Preparation of the Statement of Cash Flows A spreadsheet can be used to ensure that no reportable activities are inadvertently overlooked. Reconstructing the events and transactions that occurred during the period helps identify the operating, investing and financing activities to be reported. Lets see how to use a spreadsheet to prepare a Statement of Cash Flows on the next few slides.
We begin by entering the beginning and ending balances for each account on the comparative balance sheet and income statement. The changes columns will be used later to explain the increase or decrease in each account balance
The beginning balances for income statement accounts are always zero
Next we allocate space on the spreadsheet for the statement of cash flows. Spreadsheet entries duplicate the actual journal entries used to record the transactions as they occurred during the year. They are only entered on the spreadsheet and are not recorded in the accounting records
Lets start by analyzing Sales Revenue and its related account Accounts Receivable by looking at the relationship in a T-account format
We can see from this analysis that cash received from customers must have been $98 million. Lets see how to post this entry to the spreadsheet
First, $2 million is debited to Accounts Receivable to account for the total change in the account. Then, $100 million is credited to Sales Revenue to account for the total change in the account
The final part of this entry is a $98 million entry on the Statement of Cash Flows under Cash Inflows from Customers
Note that in the textbook, entry number 12 illustrates the analysis of the Short-term Investment account. The $12 million increase in the Short-term Investments account is due to the purchase of short-term investments during the year
The final part of this entry is a $12 million entry on the Statement of Cash Flows under Investing Activities
In entry number 14, we find that a note payable was issued as payment for a building. Investing in a new building is a significant investing activity and financing the acquisition with long-term debt is a significant financing activity. x x
x x After entering all the transactions, this is what the balance sheet portion of the spreadsheet looks like
After entering all the transactions, this is what the income statement portion of the spreadsheet looks like
After entering all the transactions, this is what the statement of cash flows portion of the spreadsheet looks like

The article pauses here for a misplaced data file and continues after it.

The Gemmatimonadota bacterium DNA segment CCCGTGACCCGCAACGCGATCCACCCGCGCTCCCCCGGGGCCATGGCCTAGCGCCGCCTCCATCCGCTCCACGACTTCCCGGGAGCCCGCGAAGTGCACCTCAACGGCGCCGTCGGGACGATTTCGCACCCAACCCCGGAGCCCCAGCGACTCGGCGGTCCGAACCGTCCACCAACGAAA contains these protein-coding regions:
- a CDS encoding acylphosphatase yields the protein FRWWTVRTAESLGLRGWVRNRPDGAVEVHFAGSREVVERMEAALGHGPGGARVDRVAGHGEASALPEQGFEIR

Here is the Statement of Cash Flows prepared using the direct method
U.S. GAAP vs. IFRS Operating Activities –Dividends Received –Interest Received –Interest Paid Investing Activities Financing Activities –Dividends Paid Operating Activities Investing Activities –Dividends Received –Interest Received Financing Activities –Dividends Paid –Interest Paid Typical Classification of Interest and Dividends Consistent with U.S. GAAP, cash flows are classified as operating, investing, or financing.
Preparing an SCF: The Indirect Method Getting There through the Back Door The indirect method derives the net cash increases or decreases from operating activities indirectly by starting with reported net income and working backwards to convert that amount to a cash basis.
Components of Net Income that Do Not Increase or Decrease Cash Depreciation Expense Loss on Sale of Equipment Adding these items back to net income restores net income to what it would have been had depreciation and the loss not been subtracted at all. Subtracting the gain reverses the effect of the gain having been added to net income. Gain on Sale of Land
Components of Net Income that Do Increase or Decrease Cash Note: Cash and cash equivalents, short-term investments in securities available for sale, dividends payable, and short-term payables to financial institutions are excluded from this category. For components of net income that increase or decrease cash, but by an amount different from that reported on the income statement, net income is adjusted for changes in the balances of related balance sheet accounts to convert the effects of those items to a cash basis.
Comparison with the Direct Method
Appendix 21A: Spreadsheet for the Indirect Method A spreadsheet is equally useful in preparing a statement of cash flows whether we use the direct or the indirect method of determining cash flows from operating activities.
Appendix 21B: The T-Account Method of Preparing the Statement of Cash Flows The T-Account method serves the same purpose as a spreadsheet in assisting in the preparation of a statement of Cash Flows.
Appendix 21B: The T-Account Method of Preparing the Statement of Cash Flows 1.Draw a T-account for each income statement and balance sheet account. 2.The T-account for cash should be drawn considerably larger. 3.Enter each accounts net change on the appropriate side (debit or credit) of the uppermost portion of each T- account. 4.Reconstruct the transactions that caused changes in each account balance during the year and record the entries for those transactions directly in the T-accounts. 5.After all account balances have been explained by T- account entries, prepare the statement of cash flows from the cash T-account, being careful also to report noncash investing and financing activities.